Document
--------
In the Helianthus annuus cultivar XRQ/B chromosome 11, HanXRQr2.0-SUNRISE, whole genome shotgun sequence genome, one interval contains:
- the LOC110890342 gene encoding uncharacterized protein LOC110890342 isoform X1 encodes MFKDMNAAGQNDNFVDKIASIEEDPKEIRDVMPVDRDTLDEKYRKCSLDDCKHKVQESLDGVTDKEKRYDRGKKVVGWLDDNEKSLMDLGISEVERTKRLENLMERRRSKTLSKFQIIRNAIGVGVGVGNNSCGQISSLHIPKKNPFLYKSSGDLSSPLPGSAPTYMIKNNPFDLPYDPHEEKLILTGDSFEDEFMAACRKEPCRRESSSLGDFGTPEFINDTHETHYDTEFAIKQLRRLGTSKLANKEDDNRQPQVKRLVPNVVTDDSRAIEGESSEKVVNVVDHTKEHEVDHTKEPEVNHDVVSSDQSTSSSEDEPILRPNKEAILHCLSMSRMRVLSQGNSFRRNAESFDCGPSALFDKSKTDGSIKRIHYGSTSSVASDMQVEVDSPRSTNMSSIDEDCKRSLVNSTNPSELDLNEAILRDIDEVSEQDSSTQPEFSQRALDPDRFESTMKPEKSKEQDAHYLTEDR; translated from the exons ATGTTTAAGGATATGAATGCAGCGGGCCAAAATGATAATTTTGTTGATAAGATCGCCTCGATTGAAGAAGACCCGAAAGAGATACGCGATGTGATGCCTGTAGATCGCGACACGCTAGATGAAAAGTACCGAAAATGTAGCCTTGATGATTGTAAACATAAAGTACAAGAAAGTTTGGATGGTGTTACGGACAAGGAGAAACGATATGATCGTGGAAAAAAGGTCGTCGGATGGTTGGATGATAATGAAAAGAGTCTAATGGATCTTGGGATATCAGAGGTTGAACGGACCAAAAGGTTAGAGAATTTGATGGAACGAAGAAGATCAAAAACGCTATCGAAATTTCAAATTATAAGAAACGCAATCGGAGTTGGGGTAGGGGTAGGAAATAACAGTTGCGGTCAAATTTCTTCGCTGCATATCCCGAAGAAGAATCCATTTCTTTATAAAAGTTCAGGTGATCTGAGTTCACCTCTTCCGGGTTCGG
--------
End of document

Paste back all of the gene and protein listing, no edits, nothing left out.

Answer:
In the Helianthus annuus cultivar XRQ/B chromosome 11, HanXRQr2.0-SUNRISE, whole genome shotgun sequence genome, one interval contains:
- the LOC110890342 gene encoding uncharacterized protein LOC110890342 isoform X1 encodes MFKDMNAAGQNDNFVDKIASIEEDPKEIRDVMPVDRDTLDEKYRKCSLDDCKHKVQESLDGVTDKEKRYDRGKKVVGWLDDNEKSLMDLGISEVERTKRLENLMERRRSKTLSKFQIIRNAIGVGVGVGNNSCGQISSLHIPKKNPFLYKSSGDLSSPLPGSAPTYMIKNNPFDLPYDPHEEKLILTGDSFEDEFMAACRKEPCRRESSSLGDFGTPEFINDTHETHYDTEFAIKQLRRLGTSKLANKEDDNRQPQVKRLVPNVVTDDSRAIEGESSEKVVNVVDHTKEHEVDHTKEPEVNHDVVSSDQSTSSSEDEPILRPNKEAILHCLSMSRMRVLSQGNSFRRNAESFDCGPSALFDKSKTDGSIKRIHYGSTSSVASDMQVEVDSPRSTNMSSIDEDCKRSLVNSTNPSELDLNEAILRDIDEVSEQDSSTQPEFSQRALDPDRFESTMKPEKSKEQDAHYLTEDR; translated from the exons ATGTTTAAGGATATGAATGCAGCGGGCCAAAATGATAATTTTGTTGATAAGATCGCCTCGATTGAAGAAGACCCGAAAGAGATACGCGATGTGATGCCTGTAGATCGCGACACGCTAGATGAAAAGTACCGAAAATGTAGCCTTGATGATTGTAAACATAAAGTACAAGAAAGTTTGGATGGTGTTACGGACAAGGAGAAACGATATGATCGTGGAAAAAAGGTCGTCGGATGGTTGGATGATAATGAAAAGAGTCTAATGGATCTTGGGATATCAGAGGTTGAACGGACCAAAAGGTTAGAGAATTTGATGGAACGAAGAAGATCAAAAACGCTATCGAAATTTCAAATTATAAGAAACGCAATCGGAGTTGGGGTAGGGGTAGGAAATAACAGTTGCGGTCAAATTTCTTCGCTGCATATCCCGAAGAAGAATCCATTTCTTTATAAAAGTTCAGGTGATCTGAGTTCACCTCTTCCGGGTTCGG